Indian shares ended at a more than one-week low on Monday, weighed down by non-bank financial companies (NBFCs) on fears over possible tighter rules for the sector, although gains in heavyweights HDFC Bank and Reliance Industries capped losses.
The blue-chip NSE Nifty 50 index fell 1.06% to close at 14,281.3, while the benchmark S&P BSE Sensex was down 0.96% at 48,564.27. Both indexes touched their lowest closing level since January 7.
The Reserve Bank of India (RBI) is expected to set out proposals this week where it may recommend that bigger shadow banks maintain a statutory liquidity ratio and a cash reserve ratio, which could be a huge cash drain for the sector, Reuters reported on Saturday.
"Any such strict regulations, if implemented at a time when economic growth is very weak, could severely constrain the ability of NBFCs to lend and further jeopardise growth," Macquarie analyst Suresh Ganapathy said in a note to clients.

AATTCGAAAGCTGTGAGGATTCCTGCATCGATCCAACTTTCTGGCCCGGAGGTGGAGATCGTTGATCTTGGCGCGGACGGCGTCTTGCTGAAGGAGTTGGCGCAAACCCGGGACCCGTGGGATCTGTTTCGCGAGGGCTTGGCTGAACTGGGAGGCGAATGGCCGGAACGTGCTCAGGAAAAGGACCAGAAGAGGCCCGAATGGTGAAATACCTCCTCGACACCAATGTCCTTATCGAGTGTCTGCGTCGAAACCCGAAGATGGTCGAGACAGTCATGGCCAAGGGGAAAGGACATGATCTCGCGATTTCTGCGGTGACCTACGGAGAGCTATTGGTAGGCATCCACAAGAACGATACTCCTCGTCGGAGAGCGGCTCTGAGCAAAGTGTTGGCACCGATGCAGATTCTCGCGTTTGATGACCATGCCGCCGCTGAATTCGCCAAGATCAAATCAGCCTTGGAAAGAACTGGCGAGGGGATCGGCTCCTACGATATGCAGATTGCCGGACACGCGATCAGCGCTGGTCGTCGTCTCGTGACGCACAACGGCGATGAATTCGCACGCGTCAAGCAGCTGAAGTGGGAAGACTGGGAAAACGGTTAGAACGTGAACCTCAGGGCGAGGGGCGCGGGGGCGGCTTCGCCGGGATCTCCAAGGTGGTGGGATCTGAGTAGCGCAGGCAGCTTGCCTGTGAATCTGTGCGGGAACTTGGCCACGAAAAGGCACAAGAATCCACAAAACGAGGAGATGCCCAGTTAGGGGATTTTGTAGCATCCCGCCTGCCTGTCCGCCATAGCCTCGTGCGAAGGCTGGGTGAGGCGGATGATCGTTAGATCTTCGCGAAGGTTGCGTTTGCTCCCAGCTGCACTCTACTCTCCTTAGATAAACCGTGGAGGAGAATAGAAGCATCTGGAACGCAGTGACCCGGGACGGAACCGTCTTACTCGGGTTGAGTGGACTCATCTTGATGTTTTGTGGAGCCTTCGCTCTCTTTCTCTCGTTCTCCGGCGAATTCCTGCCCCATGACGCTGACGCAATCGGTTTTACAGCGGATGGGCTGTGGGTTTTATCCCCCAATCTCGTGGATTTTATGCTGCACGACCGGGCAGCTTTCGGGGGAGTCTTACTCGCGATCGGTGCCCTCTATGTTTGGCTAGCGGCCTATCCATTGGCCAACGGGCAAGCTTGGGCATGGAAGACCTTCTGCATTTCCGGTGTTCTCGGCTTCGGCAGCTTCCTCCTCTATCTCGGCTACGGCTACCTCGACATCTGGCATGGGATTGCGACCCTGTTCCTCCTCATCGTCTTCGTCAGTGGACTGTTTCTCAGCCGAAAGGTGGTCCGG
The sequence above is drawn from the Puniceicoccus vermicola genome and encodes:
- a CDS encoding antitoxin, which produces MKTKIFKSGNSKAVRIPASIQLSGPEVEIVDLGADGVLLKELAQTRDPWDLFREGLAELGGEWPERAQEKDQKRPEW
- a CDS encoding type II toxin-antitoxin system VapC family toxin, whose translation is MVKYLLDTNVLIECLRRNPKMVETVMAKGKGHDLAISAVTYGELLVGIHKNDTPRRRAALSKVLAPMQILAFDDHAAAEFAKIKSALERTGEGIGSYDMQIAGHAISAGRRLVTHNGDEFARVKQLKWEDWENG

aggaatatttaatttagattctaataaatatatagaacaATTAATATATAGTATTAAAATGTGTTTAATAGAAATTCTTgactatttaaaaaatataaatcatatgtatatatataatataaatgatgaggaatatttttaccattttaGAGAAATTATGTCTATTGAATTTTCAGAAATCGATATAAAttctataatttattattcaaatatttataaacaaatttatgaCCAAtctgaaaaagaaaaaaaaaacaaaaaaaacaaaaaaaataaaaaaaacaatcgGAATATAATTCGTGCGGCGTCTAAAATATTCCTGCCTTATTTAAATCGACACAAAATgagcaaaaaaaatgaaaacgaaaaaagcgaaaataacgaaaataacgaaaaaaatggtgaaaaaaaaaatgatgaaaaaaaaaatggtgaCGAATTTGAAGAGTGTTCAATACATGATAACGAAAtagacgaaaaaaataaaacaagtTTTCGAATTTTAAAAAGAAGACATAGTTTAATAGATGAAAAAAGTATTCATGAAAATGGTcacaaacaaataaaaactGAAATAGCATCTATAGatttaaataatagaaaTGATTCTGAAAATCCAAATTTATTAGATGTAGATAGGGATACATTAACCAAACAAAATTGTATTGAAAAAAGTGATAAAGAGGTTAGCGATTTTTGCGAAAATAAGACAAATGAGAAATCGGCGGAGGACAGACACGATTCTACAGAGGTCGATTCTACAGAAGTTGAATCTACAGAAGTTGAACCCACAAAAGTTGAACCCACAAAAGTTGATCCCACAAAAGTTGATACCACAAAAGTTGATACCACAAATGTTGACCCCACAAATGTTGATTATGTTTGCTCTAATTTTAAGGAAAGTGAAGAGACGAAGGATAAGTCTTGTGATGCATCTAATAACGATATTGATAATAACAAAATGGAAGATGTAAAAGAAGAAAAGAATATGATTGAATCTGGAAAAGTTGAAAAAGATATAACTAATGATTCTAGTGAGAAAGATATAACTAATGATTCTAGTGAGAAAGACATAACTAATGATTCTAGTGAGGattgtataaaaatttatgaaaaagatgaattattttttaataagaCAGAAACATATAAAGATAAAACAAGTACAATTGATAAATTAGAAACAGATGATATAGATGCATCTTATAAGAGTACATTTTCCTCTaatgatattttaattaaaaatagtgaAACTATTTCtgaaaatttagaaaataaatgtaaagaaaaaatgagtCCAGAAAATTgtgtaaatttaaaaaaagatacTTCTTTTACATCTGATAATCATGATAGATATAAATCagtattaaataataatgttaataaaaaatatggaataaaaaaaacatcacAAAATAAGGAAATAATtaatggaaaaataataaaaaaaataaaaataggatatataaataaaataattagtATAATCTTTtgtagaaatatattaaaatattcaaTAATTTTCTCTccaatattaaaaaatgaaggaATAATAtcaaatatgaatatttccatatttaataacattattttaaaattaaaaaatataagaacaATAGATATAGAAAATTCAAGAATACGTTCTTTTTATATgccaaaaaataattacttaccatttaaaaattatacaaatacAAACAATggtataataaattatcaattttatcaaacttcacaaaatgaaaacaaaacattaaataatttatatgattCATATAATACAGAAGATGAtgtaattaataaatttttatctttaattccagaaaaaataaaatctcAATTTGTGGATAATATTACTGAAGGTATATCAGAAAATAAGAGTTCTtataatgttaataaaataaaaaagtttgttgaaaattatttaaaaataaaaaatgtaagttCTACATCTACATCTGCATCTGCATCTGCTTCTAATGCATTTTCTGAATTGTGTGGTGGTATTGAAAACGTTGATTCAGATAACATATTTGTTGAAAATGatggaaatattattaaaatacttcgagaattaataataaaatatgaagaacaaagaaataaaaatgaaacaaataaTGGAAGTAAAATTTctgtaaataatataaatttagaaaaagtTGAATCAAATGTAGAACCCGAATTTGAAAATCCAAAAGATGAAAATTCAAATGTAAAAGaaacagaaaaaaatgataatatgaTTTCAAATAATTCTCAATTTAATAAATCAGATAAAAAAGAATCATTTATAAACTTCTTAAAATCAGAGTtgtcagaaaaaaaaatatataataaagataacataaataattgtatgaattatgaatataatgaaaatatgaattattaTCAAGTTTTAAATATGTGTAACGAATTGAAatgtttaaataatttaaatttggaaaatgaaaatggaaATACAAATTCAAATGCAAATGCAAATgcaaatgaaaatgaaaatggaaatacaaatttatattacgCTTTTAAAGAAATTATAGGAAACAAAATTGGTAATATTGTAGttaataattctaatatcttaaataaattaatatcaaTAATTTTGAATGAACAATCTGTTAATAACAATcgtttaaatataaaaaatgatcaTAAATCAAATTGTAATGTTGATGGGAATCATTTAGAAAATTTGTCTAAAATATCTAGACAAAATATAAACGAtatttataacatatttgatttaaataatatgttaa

The RBI has been trying to tighten regulatory norms for the sector after the collapse of India's largest shadow lender IL&FS in 2018, as the sector also recovers from a coronavirus-led slowdown.
Shares of the country's largest mortgage lender HDFC fell 2.5%, while Bajaj Finance and Bajaj Finserv dropped over 3%.
The Nifty Metal Index was the worst performing index, falling 4.1% to its lowest since Jan. 4.
HDFC Bank ended up 1.1% at a record closing high, after the top private-sector lender on Saturday reported strong profit and loan growth for the December quarter.
India's most valuable company Reliance Industries advanced 2.4%. The conglomerate plans to embed its ecommerce app JioMart into WhatsApp within six months, financial daily Mint reported.
Dewan Housing Finance Corp rose 5% after the company's creditors voted for a 372.5 billion rupee ($5.09 billion) takeover bid by the Piramal Group for the troubled shadow lender.